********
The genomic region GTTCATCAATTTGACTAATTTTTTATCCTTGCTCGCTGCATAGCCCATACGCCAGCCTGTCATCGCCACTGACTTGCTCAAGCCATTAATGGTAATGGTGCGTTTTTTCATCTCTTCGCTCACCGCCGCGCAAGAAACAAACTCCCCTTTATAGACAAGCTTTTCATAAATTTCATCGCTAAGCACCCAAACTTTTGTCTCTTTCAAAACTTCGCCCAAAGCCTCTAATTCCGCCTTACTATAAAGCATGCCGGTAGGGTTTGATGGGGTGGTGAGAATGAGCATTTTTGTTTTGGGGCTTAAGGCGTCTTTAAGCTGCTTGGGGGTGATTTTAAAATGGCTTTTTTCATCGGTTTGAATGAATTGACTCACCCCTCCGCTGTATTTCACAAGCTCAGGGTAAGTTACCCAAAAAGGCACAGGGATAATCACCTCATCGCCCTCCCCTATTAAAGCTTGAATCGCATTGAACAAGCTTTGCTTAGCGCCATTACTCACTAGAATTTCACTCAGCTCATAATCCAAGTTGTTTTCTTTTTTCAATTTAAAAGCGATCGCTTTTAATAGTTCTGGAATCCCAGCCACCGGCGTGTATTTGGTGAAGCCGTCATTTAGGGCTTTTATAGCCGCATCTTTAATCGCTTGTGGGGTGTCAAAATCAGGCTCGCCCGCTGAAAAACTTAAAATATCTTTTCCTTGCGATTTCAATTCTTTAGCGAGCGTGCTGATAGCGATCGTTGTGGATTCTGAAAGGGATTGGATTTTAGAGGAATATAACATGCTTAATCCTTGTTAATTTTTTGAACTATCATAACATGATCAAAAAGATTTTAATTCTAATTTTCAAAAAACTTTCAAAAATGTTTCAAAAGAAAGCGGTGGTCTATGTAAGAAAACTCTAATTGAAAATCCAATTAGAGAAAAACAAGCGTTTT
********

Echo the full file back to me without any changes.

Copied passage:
The genomic region GTTCATCAATTTGACTAATTTTTTATCCTTGCTCGCTGCATAGCCCATACGCCAGCCTGTCATCGCCACTGACTTGCTCAAGCCATTAATGGTAATGGTGCGTTTTTTCATCTCTTCGCTCACCGCCGCGCAAGAAACAAACTCCCCTTTATAGACAAGCTTTTCATAAATTTCATCGCTAAGCACCCAAACTTTTGTCTCTTTCAAAACTTCGCCCAAAGCCTCTAATTCCGCCTTACTATAAAGCATGCCGGTAGGGTTTGATGGGGTGGTGAGAATGAGCATTTTTGTTTTGGGGCTTAAGGCGTCTTTAAGCTGCTTGGGGGTGATTTTAAAATGGCTTTTTTCATCGGTTTGAATGAATTGACTCACCCCTCCGCTGTATTTCACAAGCTCAGGGTAAGTTACCCAAAAAGGCACAGGGATAATCACCTCATCGCCCTCCCCTATTAAAGCTTGAATCGCATTGAACAAGCTTTGCTTAGCGCCATTACTCACTAGAATTTCACTCAGCTCATAATCCAAGTTGTTTTCTTTTTTCAATTTAAAAGCGATCGCTTTTAATAGTTCTGGAATCCCAGCCACCGGCGTGTATTTGGTGAAGCCGTCATTTAGGGCTTTTATAGCCGCATCTTTAATCGCTTGTGGGGTGTCAAAATCAGGCTCGCCCGCTGAAAAACTTAAAATATCTTTTCCTTGCGATTTCAATTCTTTAGCGAGCGTGCTGATAGCGATCGTTGTGGATTCTGAAAGGGATTGGATTTTAGAGGAATATAACATGCTTAATCCTTGTTAATTTTTTGAACTATCATAACATGATCAAAAAGATTTTAATTCTAATTTTCAAAAAACTTTCAAAAATGTTTCAAAAGAAAGCGGTGGTCTATGTAAGAAAACTCTAATTGAAAATCCAATTAGAGAAAAACAAGCGTTTT